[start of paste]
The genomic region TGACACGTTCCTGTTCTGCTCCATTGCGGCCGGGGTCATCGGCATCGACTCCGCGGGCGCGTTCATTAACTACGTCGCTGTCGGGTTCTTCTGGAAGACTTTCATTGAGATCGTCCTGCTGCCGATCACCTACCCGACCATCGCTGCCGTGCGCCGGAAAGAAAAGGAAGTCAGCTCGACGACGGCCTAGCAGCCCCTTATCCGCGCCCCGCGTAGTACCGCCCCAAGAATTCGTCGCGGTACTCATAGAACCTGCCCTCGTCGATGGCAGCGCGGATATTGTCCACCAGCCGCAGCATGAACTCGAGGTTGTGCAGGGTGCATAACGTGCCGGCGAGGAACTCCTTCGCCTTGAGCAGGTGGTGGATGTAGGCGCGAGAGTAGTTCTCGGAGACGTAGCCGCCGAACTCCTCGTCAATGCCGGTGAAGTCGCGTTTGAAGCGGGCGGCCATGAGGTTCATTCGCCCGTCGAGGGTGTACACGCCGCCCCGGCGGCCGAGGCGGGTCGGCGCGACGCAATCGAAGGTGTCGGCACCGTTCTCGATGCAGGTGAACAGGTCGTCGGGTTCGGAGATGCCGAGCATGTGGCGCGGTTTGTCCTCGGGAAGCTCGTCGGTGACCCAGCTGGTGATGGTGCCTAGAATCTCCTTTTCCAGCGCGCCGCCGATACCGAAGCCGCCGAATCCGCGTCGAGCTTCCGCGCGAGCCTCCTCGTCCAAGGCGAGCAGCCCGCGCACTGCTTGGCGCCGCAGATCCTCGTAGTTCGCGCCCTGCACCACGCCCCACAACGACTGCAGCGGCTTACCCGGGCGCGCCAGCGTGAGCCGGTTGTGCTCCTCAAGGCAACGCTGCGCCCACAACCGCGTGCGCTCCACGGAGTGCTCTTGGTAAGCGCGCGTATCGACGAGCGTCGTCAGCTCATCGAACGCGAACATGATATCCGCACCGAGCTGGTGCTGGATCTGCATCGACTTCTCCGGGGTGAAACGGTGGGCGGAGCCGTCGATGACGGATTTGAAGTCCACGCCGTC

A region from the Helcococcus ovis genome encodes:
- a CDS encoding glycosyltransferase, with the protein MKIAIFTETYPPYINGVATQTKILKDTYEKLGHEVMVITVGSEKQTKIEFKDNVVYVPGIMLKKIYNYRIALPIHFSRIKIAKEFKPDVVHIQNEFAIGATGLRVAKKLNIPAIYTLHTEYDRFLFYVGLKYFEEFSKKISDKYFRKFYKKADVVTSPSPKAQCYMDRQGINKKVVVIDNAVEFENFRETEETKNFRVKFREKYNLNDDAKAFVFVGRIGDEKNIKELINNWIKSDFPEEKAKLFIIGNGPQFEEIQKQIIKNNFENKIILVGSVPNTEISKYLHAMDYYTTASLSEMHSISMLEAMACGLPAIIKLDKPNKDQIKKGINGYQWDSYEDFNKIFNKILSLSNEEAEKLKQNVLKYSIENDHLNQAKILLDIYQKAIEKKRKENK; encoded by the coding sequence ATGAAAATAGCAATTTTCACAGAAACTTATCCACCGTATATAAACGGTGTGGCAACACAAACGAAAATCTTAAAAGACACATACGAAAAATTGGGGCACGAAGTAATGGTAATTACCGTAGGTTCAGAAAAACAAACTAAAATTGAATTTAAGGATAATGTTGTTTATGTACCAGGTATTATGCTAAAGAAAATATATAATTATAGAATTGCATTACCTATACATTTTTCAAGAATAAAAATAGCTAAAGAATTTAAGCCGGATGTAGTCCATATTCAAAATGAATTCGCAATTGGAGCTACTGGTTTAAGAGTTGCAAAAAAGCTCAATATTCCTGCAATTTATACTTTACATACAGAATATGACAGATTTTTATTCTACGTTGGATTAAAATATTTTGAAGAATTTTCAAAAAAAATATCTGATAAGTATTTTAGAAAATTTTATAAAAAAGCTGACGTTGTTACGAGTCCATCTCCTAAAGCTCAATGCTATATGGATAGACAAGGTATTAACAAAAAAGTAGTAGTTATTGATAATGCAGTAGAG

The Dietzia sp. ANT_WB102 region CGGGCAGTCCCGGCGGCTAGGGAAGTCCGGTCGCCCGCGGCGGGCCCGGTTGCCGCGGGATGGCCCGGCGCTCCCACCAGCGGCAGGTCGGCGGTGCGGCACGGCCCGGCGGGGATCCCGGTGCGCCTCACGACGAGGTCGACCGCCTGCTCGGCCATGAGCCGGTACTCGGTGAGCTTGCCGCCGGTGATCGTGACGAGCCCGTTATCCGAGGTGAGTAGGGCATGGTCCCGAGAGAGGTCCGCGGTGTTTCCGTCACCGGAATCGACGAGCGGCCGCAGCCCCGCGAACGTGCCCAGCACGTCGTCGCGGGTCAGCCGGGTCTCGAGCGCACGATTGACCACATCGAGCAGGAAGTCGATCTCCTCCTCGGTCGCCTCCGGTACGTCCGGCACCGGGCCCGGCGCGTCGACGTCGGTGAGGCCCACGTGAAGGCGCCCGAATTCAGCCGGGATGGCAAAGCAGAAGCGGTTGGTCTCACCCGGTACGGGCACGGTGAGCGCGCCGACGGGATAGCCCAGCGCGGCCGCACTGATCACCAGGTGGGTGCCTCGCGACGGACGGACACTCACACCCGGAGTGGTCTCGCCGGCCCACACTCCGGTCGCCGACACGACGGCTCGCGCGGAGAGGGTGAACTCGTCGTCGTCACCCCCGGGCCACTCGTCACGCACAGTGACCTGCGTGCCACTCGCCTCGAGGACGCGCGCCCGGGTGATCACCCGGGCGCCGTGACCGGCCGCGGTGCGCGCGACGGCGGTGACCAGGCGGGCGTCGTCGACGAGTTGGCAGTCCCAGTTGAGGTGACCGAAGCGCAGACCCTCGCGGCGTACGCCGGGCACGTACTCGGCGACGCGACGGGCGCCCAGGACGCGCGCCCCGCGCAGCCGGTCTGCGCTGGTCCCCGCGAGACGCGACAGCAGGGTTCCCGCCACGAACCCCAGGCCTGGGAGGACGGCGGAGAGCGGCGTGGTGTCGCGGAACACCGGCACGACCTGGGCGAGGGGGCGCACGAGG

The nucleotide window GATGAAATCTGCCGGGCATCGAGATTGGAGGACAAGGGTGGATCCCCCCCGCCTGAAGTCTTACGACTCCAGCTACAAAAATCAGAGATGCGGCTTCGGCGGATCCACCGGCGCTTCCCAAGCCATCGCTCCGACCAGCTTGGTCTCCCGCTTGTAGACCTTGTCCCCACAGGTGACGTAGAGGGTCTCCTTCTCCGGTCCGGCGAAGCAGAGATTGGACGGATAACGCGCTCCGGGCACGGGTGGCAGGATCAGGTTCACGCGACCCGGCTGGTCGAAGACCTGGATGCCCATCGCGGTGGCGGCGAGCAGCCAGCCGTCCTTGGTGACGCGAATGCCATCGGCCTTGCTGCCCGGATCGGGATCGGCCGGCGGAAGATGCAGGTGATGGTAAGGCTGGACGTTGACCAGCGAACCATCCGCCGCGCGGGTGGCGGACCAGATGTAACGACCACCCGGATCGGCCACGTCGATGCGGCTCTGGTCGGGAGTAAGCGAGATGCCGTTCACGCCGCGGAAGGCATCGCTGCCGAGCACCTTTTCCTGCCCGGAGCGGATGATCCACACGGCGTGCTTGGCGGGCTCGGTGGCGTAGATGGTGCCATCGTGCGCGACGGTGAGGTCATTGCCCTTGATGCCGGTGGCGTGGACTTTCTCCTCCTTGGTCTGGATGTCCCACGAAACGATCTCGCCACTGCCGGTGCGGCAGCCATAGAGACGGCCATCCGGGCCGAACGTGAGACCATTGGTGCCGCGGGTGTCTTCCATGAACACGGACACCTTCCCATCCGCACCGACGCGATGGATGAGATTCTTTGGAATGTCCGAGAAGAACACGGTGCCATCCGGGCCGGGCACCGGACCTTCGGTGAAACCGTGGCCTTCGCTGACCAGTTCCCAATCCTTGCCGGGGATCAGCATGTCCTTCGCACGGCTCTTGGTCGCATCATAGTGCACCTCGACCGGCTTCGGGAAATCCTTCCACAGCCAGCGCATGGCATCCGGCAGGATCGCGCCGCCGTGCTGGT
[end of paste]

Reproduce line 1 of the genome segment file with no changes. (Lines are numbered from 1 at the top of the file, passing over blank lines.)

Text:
The genomic region TGACACGTTCCTGTTCTGCTCCATTGCGGCCGGGGTCATCGGCATCGACTCCGCGGGCGCGTTCATTAACTACGTCGCTGTCGGGTTCTTCTGGAAGACTTTCATTGAGATCGTCCTGCTGCCGATCACCTACCCGACCATCGCTGCCGTGCGCCGGAAAGAAAAGGAAGTCAGCTCGACGACGGCCTAGCAGCCCCTTATCCGCGCCCCGCGTAGTACCGCCCCAAGAATTCGTCGCGGTACTCATAGAACCTGCCCTCGTCGATGGCAGCGCGGATATTGTCCACCAGCCGCAGCATGAACTCGAGGTTGTGCAGGGTGCATAACGTGCCGGCGAGGAACTCCTTCGCCTTGAGCAGGTGGTGGATGTAGGCGCGAGAGTAGTTCTCGGAGACGTAGCCGCCGAACTCCTCGTCAATGCCGGTGAAGTCGCGTTTGAAGCGGGCGGCCATGAGGTTCATTCGCCCGTCGAGGGTGTACACGCCGCCCCGGCGGCCGAGGCGGGTCGGCGCGACGCAATCGAAGGTGTCGGCACCGTTCTCGATGCAGGTGAACAGGTCGTCGGGTTCGGAGATGCCGAGCATGTGGCGCGGTTTGTCCTCGGGAAGCTCGTCGGTGACCCAGCTGGTGATGGTGCCTAGAATCTCCTTTTCCAGCGCGCCGCCGATACCGAAGCCGCCGAATCCGCGTCGAGCTTCCGCGCGAGCCTCCTCGTCCAAGGCGAGCAGCCCGCGCACTGCTTGGCGCCGCAGATCCTCGTAGTTCGCGCCCTGCACCACGCCCCACAACGACTGCAGCGGCTTACCCGGGCGCGCCAGCGTGAGCCGGTTGTGCTCCTCAAGGCAACGCTGCGCCCACAACCGCGTGCGCTCCACGGAGTGCTCTTGGTAAGCGCGCGTATCGACGAGCGTCGTCAGCTCATCGAACGCGAACATGATATCCGCACCGAGCTGGTGCTGGATCTGCATCGACTTCTCCGGGGTGAAACGGTGGGCGGAGCCGTCGATGACGGATTTGAAGTCCACGCCGTC